PR: The FBI and Intellectual property Rights Center warns public of counterfeit battery scams

Scammers are leveraging the vulnerabilities in the global supply chain, as well as the public’s continuing need for new batteries to sell a wide variety of counterfeits or unauthorized replicas online. Do not fall victim to online fraudsters or unauthorized dealers or manufacturers. Counterfeit batteries do not go through the same standardized testing as original equipment manufacturer (OEM) batteries and can adversely impact the safety and health of the consumer.

Reputable OEMs will recommend a compatible size and type of battery for different devices. Products using OEMs have gone through multiple tests to warrant specific battery types. Consumers using alternative manufacturers or battery types may be at risk of harmful or negative impacts, such as overheating—which can cause fires or explosions and result in personal injury or property damage—poor battery performance, device damage, or complete product failure.

When designed, manufactured, and used properly, batteries are a safe power source. However, batteries can cause injury if they are designed improperly, made of low-quality materials, assembled incorrectly, charged improperly, or damaged. Always research the legitimacy of the seller and battery manufacturer before buying.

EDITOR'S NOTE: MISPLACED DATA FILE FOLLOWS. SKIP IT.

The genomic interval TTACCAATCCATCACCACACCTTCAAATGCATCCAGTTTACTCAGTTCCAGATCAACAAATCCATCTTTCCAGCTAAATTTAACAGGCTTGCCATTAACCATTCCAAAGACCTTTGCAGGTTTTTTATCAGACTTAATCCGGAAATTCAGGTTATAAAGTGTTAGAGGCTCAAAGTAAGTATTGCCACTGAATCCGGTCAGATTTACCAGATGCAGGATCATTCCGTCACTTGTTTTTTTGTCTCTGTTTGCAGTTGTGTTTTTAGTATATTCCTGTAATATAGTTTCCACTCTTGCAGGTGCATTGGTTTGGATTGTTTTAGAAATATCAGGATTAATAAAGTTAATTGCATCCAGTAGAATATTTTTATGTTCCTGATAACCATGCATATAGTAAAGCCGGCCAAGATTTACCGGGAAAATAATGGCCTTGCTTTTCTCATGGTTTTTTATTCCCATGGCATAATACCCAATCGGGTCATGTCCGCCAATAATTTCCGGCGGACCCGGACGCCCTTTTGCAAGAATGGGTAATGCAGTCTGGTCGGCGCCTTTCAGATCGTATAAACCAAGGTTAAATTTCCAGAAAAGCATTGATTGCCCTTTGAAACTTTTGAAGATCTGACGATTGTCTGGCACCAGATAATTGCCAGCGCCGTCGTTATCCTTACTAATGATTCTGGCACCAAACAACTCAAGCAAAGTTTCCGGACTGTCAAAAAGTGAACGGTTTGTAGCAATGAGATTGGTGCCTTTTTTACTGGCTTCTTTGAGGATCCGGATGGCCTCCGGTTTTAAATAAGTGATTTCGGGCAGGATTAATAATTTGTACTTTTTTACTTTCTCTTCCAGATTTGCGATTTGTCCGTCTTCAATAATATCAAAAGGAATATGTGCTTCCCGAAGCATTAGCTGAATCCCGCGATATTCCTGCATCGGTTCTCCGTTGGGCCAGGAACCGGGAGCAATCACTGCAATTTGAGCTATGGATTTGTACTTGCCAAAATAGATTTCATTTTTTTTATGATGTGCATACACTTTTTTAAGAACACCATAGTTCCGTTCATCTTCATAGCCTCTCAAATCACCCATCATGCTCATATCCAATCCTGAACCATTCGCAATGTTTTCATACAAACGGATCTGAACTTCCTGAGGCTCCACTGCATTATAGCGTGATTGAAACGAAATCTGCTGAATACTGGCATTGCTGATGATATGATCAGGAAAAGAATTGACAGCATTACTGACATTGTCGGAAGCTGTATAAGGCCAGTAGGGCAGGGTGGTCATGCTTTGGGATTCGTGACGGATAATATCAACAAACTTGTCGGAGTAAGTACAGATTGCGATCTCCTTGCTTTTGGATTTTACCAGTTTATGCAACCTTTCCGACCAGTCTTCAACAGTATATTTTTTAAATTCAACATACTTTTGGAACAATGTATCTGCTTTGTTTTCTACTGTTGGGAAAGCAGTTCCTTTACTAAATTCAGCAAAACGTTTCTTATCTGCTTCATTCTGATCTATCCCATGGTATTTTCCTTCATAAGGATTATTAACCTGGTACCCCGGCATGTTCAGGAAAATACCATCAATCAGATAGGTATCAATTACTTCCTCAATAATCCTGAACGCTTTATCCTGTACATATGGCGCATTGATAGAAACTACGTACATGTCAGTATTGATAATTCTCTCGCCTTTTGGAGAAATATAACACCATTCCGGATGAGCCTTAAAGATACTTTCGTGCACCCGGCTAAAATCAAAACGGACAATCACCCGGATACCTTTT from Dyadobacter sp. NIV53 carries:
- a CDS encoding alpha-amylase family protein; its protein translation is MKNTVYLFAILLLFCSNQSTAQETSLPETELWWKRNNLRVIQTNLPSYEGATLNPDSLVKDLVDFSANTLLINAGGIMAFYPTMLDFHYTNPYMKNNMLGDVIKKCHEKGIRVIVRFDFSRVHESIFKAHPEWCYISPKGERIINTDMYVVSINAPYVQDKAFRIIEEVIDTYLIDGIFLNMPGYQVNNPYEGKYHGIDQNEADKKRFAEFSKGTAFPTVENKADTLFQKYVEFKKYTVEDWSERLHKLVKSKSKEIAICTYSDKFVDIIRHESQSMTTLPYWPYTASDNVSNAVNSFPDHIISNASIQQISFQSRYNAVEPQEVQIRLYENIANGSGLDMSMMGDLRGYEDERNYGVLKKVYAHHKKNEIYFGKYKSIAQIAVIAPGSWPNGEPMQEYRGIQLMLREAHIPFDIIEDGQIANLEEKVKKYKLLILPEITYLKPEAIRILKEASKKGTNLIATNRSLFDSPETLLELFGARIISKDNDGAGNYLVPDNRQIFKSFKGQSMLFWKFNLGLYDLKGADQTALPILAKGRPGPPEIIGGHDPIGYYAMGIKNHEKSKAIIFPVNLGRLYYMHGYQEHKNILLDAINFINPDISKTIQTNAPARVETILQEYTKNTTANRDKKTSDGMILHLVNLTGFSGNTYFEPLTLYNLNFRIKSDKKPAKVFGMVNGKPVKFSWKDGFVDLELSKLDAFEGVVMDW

Always purchase batteries from legitimate and trusted sources, which include authorized dealers or distributors that sell batteries tested by nationally recognized testing laboratories.

Many manufacturers sell directly from their website or provide a list of trusted vendors.

Consumers can find a list of nationally recognized testing laboratories on the OSHA website at

Avoid aftermarket batteries when possible because they may be dangerous. Not all aftermarket suppliers are the same; consumers should research and read reviews before making a purchase.

Consumers should avoid all third-party purchases of batteries, as they can appear to be legitimate OEM batteries but are likely counterfeit.

Always avoid batteries that:

  • are not properly packaged;
  • have misprinted or misspelled labels;
  • have labels that peel off; or
  • do not have official manufacturer batch numbers.

It is good practice to compare prices before purchasing. However, batteries sold at deep discounts or at significantly lower-than-average prices are likely counterfeit.

Consumers can familiarize themselves with legitimate manufacturers’ designs and look for any significant variations when purchasing new or replacement batteries to avoid purchasing counterfeits.

Many battery manufacturers also have online resources and/or contact information to help consumers determine if they have received counterfeit products.


People who believe they are a victim of a counterfeit battery scam should:

Report the activity to the online payment service used for the financial transaction.

Report suspected counterfeit or fake goods through:, or The Intellectual Property Rights Center

Report all Internet and Cyber-related frauds and scams to the FBI’s Internet Crime Complaint Center at


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